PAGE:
Hello all! It's been a while with this one, but with ME3 events to consider, I wanted to continue.
The very air of the CIC had seemed to drop a few degrees. Over the blip of all the machinery and monitors, Shepard could sense the silence, the absence of the usual bridge chatter. Kelly Chambers cleared her throat testily. The noise was almost rude.
"I… I authorised Kaidan coming board, Commander," Kelly snapped into activity, saving her from her sudden speechlessness. "Lieutenant Alenko, please follow me to the briefing room. The commander will see you there." The red-head bustled away with Kaidan in tow. His expression was resolvedly fixed.
"Was this anything to do with you, by any chance?" Her Drell companion remained still and silent. "Fine, keep your secrets. I suppose I'd better get this over with. I'll come down to life support later."
She passed Kelly, who whispered a consolatory good luck as their paths crossed. He'd be the one needing good luck, the way her mood was looking. Popping her joints as she walked, Shepard walked the longest few metres of her life to the briefing room
"Commander," He saluted, and she resisted the urge to roll her eyes. Alliance, through and through. Well, if he wanted to play that game.
"Lieutenant. To what do I owe this pleasure?" She tried to make her voice sound sour, avoiding thinking about that message she'd received at her private terminal in the days following Horizon. That day had changed everything for her.
Damn. She was starting to think like her therapist.
"I have a message for you from some old Alliance friends. If you're still inclined to speak with them that is."
Are you trying to be clever, Kaidan? She rested her weight upon her hands, gripping the table top a little tighter than normal. "Well, what is it?" She had never been one to give lengthy speeches. Her dialog had always been to the point, aiming to extract all necessary information at minimum effort. No point in wasting her breath here, either. Alenko was very set in his ways.
"Alliance command wants you to hand yourself in. Captain Anderson and Admiral Hackett have requested you return to Earth, Vancouver." Alliance headquarters? That was never a good sign.
"Is that all, Lieutenant?" She creased her brows, The blip-blip of machinery accentuated the deadly silence between speech. "Is that the message you came all the way here to give me?!"
He sighed, lowering his gaze. "I… I guess they thought you might listen to me, and I had to try. I had to hope you would listen to reason. Out here you're a criminal, Shepard. But to most of us in the Alliance… you're still a damned hero. If you turn yourself in… you get your reputation back. Back from Cerberus."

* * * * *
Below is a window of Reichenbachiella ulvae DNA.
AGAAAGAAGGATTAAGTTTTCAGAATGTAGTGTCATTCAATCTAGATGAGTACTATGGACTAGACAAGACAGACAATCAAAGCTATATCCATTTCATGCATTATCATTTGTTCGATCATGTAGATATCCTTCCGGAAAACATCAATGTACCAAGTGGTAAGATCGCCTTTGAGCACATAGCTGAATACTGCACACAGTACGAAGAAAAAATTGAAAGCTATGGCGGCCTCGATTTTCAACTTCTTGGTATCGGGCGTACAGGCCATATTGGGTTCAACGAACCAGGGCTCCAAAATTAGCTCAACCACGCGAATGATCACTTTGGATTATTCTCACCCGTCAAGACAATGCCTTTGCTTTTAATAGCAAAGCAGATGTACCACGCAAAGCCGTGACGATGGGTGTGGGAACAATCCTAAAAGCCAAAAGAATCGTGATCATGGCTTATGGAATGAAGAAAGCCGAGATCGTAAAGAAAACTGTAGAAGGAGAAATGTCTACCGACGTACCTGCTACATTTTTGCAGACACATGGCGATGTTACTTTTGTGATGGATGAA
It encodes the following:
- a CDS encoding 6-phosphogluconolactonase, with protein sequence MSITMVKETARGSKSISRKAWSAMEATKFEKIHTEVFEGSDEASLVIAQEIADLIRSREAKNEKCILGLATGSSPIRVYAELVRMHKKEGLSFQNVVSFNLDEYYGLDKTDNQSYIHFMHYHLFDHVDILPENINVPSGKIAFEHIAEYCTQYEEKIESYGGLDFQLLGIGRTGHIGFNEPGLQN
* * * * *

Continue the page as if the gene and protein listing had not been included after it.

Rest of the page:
She set her jaw, trying to ignore his insistent stare. She noted his use of pronouns; how they didn't include her, nor did they separate him from the Alliance.
"My reputation…" She almost snorted- If only that were the only thing at stake. "You think this is about my reputation?"
"Shepard…" He was trying to correct himself, minimise any collateral damafe.
"No Kaidan! It's about so much more than that, dammit! I know why they ask me to go to Vancouver, and what good will I be there Kaidan?! You know me—I'm a soldier. I was made to be out here, in the middle of space, fighting humanity's damn battles!" She let her hands drop to her side with an audible smack. "I've seen things, Kaidan—we're in the middle of a damn war-A war that they are still denying, and will continue to deny until it is too late."
He had nothing to say to that, instead appearing to examine the grain of the board table before him with astute interest.
"I have seen the Reapers Kaidan… They are coming for us."
Warm brown eyes that had once gazed into hers with affection, even desire, lay a heavy stare upon her at her words. She could see it—he didn't, or at least didn't want to, believe her. It was fear; she had seen it in the faces of many before his.
When would they ever learn?
She was right.
She didn't want to be, but she was.
A ruby sun sets her skin ablaze. She feels warm, she is calm, contemplative.
"Hm. Sorry, I was just… thinking."
"Of course, but would you grab this?" The small Cerberus transport ship had taken them to an old research facility which had been converted to luxury apartments. She had messaged the owner, and on confirming her identity, she had offered her the best suite free of charge, mentioning something about working with Liara T'Soni.